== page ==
• A group of seniors over the age of 65 needs 7 to 8 hours of rest each night.

All in all, we spend about a third of our lives sleeping!

Healthy Sleep Rules

To use hours of sleep productively and efficiently, it is enough to follow some simple rules, and even better to make them a norm of life – a good habit that keeps you beautiful, healthy and stimulated.

  • Go to bed not on the day you plan to wake up. Ideally, an adult is defined by the time from 10 p.m. to 11 p.m. A developed reflex to go to bed at the same time promotes fast and easy falling asleep.
  • On weekends you can sleep longer, but not more than 1-2 hours, “to spare” sleep does not work. This time you will spend on a long night falling asleep.
  • Only in the complete darkness at night produces melatonin, the hormone that helps the body to recover. Do not use nightlights, and the dense curtains, covering the moonlight and street lamps, will be very helpful.
  • Avoid late dinners, let 2-3 hours pass after the meal to complete the process of digestion, and nothing would distract you from sleep.
  • Fresh air works like a sleeping pill, so ventilate the room before going to bed.
  • The temperature in the bedroom should not be higher than 18-20oC, if it is too cool – cover up warmer or wear pajamas.
  • Form an individual bedtime ritual. Its program should not include arousing moments in the form of watching “nightmares” on TV or reading the news feed on the tablet. Flip through your favorite book, talk on the phone with a loved one, talk to your children or pets.
  • Find the best mattress, pillow, and blanket for you.
  • Replace your old bed with a new modern model.
  • If you sleep on a folding sofa or chair, buy a quality topper.

Psychologists do not recommend installing a TV in the bedroom. Consider this advice! A good habit before going to bed would be a cup of herbal soothing tea, a glass of warm milk with a teaspoon of honey, a relaxing bath.

Causes of insomnia

Sleep disorders cause a lot of damage to the body, so it is important to identify the cause of insomnia as early as possible and eliminate it. The most dangerous is considered to be prolonged insomnia lasting more than 3 months. It can provoke a complex of reasons and without the help of specialists in this situation can not do.

Doctors consider psychosocial stress, depression, vigorous brain activity, non-compliance with sleep and wakefulness regime, thoughtless intake of stimulants (coffee, alcohol and drugs) to be the main provocateurs of insomnia.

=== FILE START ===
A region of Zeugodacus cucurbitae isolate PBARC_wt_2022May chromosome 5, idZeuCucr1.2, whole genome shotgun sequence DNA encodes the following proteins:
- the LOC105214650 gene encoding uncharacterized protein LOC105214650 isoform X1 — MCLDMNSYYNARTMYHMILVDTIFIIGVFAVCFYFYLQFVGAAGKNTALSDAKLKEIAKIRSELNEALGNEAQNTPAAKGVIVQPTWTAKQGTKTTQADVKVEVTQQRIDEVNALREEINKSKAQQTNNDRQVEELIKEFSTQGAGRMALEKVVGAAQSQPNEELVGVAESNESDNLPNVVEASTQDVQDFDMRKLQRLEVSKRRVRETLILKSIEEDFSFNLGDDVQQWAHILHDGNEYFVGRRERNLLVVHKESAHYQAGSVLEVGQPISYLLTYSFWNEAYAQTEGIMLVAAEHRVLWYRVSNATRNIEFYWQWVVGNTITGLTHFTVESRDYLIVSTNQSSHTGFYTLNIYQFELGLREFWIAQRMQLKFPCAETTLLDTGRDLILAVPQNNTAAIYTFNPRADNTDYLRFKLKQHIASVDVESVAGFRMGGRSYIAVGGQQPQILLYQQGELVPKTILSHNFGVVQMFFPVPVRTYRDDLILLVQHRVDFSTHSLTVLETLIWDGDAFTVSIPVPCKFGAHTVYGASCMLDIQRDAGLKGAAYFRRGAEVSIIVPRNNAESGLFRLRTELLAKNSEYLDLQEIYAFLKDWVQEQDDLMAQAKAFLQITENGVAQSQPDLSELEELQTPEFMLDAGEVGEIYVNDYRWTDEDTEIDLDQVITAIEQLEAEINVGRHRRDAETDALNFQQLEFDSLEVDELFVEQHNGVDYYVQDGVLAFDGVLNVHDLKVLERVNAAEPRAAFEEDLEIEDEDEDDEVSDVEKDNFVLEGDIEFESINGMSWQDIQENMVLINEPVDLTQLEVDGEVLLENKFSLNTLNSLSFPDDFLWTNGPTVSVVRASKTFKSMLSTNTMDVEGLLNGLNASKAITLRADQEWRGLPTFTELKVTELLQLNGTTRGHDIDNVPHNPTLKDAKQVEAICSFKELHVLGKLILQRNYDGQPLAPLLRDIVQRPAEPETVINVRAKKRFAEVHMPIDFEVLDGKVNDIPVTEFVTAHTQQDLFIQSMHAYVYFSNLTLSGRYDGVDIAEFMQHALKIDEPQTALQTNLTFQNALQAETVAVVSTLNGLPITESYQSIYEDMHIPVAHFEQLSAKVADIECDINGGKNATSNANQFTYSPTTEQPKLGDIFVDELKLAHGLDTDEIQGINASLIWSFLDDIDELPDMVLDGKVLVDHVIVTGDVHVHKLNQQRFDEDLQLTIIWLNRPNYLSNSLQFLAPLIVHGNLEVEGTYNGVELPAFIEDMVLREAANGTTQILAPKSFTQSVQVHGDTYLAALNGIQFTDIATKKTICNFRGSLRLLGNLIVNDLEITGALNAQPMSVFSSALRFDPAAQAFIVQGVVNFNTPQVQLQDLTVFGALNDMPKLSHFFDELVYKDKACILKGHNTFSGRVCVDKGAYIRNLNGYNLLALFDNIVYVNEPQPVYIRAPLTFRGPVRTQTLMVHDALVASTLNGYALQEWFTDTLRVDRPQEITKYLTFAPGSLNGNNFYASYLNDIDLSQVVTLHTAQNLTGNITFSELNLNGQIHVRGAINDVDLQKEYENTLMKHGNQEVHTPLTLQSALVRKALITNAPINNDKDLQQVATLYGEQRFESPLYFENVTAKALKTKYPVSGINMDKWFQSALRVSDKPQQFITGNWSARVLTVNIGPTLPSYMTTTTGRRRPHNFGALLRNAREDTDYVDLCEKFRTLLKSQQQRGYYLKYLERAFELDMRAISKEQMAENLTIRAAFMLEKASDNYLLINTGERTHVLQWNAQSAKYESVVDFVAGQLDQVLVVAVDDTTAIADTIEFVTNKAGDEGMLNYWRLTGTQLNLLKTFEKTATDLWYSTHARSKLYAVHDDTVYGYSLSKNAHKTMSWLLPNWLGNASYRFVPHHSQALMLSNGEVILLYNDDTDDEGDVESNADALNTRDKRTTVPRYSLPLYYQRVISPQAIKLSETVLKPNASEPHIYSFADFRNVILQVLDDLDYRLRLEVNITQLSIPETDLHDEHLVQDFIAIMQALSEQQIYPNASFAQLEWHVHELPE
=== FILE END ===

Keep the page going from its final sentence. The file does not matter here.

The elderly, patients suffering from endocrine, infectious and neurological diseases are at risk of developing insomnia. It is not always possible to eliminate the somatic causes of the most important physiological process, but by following good sleep hygiene, insomnia can be relieved.

Is it useful to sleep during the day?

For a small person, a nap during the day is a must. For a big one, napping during the day is not forbidden. People who are able to rest in the middle of the day, improves memory and increases concentration. Naps will restore strength, reduce the likelihood of depression, cardiovascular problems and will not provoke insomnia.

But do not get carried away, a long nap is not useful. It disrupts the rhythm of life, the endocrine system and leads to insomnia at night. The rest of the day should be:

  • no longer than 20-30 minutes between 13 and 15 o’clock in the afternoon;
  • on a comfortable sleeping place (sofa, couch, chair);
  • without loud sounds, bright lights and other irritating factors.

Experienced lovers of afternoon naps recommend drinking a cup of coffee or tea before resting; the drink will take effect in 20 minutes and it will be easier to wake up. After a day’s rest is useful a little warm-up for the muscles.

How to learn to wake up early

For “skylarks” this question is irrelevant, they wake up easily and do not have the agony of a long waking up. There are people “pigeons” for whom the early rise is also not a difficult task. The real sufferers from early waking “owls”. For them, a few helpful tips:

  • Go to bed not too late and not after a hearty dinner with a tablet;
  • Wake up with the first alarm, do not delay getting up for another 5 minutes;
  • Turn on upbeat music and as much light as possible;
  • drink a glass of water;
  • do pleasant, unencumbered exercise with rhythmic music;
  • wash your face with cool water and, if you are able, take a contrast shower;
  • energize the body with a hearty breakfast!

Everyone who decides to change the rhythm of life is convinced of the benefits of an early rise. Those who rise early have a better chance of getting a pleasant surprise from fate.